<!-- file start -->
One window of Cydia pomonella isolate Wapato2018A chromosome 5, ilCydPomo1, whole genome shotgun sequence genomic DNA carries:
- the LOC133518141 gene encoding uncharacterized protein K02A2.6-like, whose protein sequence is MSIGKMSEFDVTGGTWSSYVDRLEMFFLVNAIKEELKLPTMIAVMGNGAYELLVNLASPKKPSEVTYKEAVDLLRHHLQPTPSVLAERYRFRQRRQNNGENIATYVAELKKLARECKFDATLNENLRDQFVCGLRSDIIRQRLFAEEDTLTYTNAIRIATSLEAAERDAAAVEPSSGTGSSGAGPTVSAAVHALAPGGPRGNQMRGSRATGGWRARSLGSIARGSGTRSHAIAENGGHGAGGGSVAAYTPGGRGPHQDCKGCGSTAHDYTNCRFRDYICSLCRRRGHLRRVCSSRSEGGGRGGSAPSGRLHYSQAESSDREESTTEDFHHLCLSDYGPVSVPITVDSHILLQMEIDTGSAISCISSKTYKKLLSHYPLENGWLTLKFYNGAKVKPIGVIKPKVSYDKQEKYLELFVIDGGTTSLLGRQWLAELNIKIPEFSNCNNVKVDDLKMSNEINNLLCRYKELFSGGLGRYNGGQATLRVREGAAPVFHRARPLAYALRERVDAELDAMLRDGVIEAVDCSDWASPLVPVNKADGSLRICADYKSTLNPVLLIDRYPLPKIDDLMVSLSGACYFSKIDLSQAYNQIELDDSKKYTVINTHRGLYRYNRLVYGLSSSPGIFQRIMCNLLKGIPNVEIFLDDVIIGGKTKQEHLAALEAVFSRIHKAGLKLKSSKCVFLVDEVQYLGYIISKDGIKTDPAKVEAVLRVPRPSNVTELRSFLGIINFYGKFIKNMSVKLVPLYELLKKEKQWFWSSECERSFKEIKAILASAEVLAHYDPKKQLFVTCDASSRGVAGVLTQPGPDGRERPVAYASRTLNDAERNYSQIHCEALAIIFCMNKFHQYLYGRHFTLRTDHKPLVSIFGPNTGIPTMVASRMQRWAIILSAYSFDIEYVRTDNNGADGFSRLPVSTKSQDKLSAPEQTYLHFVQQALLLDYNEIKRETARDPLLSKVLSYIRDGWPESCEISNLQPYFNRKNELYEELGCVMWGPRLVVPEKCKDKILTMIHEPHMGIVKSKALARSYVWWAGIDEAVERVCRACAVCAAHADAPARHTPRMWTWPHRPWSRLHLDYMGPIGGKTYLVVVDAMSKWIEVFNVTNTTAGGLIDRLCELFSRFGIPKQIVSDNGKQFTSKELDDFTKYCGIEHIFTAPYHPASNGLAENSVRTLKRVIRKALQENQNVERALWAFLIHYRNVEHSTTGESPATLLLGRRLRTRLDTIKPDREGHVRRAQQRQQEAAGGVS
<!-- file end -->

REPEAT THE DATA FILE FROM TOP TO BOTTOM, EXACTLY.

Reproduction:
One window of Cydia pomonella isolate Wapato2018A chromosome 5, ilCydPomo1, whole genome shotgun sequence genomic DNA carries:
- the LOC133518141 gene encoding uncharacterized protein K02A2.6-like, whose protein sequence is MSIGKMSEFDVTGGTWSSYVDRLEMFFLVNAIKEELKLPTMIAVMGNGAYELLVNLASPKKPSEVTYKEAVDLLRHHLQPTPSVLAERYRFRQRRQNNGENIATYVAELKKLARECKFDATLNENLRDQFVCGLRSDIIRQRLFAEEDTLTYTNAIRIATSLEAAERDAAAVEPSSGTGSSGAGPTVSAAVHALAPGGPRGNQMRGSRATGGWRARSLGSIARGSGTRSHAIAENGGHGAGGGSVAAYTPGGRGPHQDCKGCGSTAHDYTNCRFRDYICSLCRRRGHLRRVCSSRSEGGGRGGSAPSGRLHYSQAESSDREESTTEDFHHLCLSDYGPVSVPITVDSHILLQMEIDTGSAISCISSKTYKKLLSHYPLENGWLTLKFYNGAKVKPIGVIKPKVSYDKQEKYLELFVIDGGTTSLLGRQWLAELNIKIPEFSNCNNVKVDDLKMSNEINNLLCRYKELFSGGLGRYNGGQATLRVREGAAPVFHRARPLAYALRERVDAELDAMLRDGVIEAVDCSDWASPLVPVNKADGSLRICADYKSTLNPVLLIDRYPLPKIDDLMVSLSGACYFSKIDLSQAYNQIELDDSKKYTVINTHRGLYRYNRLVYGLSSSPGIFQRIMCNLLKGIPNVEIFLDDVIIGGKTKQEHLAALEAVFSRIHKAGLKLKSSKCVFLVDEVQYLGYIISKDGIKTDPAKVEAVLRVPRPSNVTELRSFLGIINFYGKFIKNMSVKLVPLYELLKKEKQWFWSSECERSFKEIKAILASAEVLAHYDPKKQLFVTCDASSRGVAGVLTQPGPDGRERPVAYASRTLNDAERNYSQIHCEALAIIFCMNKFHQYLYGRHFTLRTDHKPLVSIFGPNTGIPTMVASRMQRWAIILSAYSFDIEYVRTDNNGADGFSRLPVSTKSQDKLSAPEQTYLHFVQQALLLDYNEIKRETARDPLLSKVLSYIRDGWPESCEISNLQPYFNRKNELYEELGCVMWGPRLVVPEKCKDKILTMIHEPHMGIVKSKALARSYVWWAGIDEAVERVCRACAVCAAHADAPARHTPRMWTWPHRPWSRLHLDYMGPIGGKTYLVVVDAMSKWIEVFNVTNTTAGGLIDRLCELFSRFGIPKQIVSDNGKQFTSKELDDFTKYCGIEHIFTAPYHPASNGLAENSVRTLKRVIRKALQENQNVERALWAFLIHYRNVEHSTTGESPATLLLGRRLRTRLDTIKPDREGHVRRAQQRQQEAAGGVS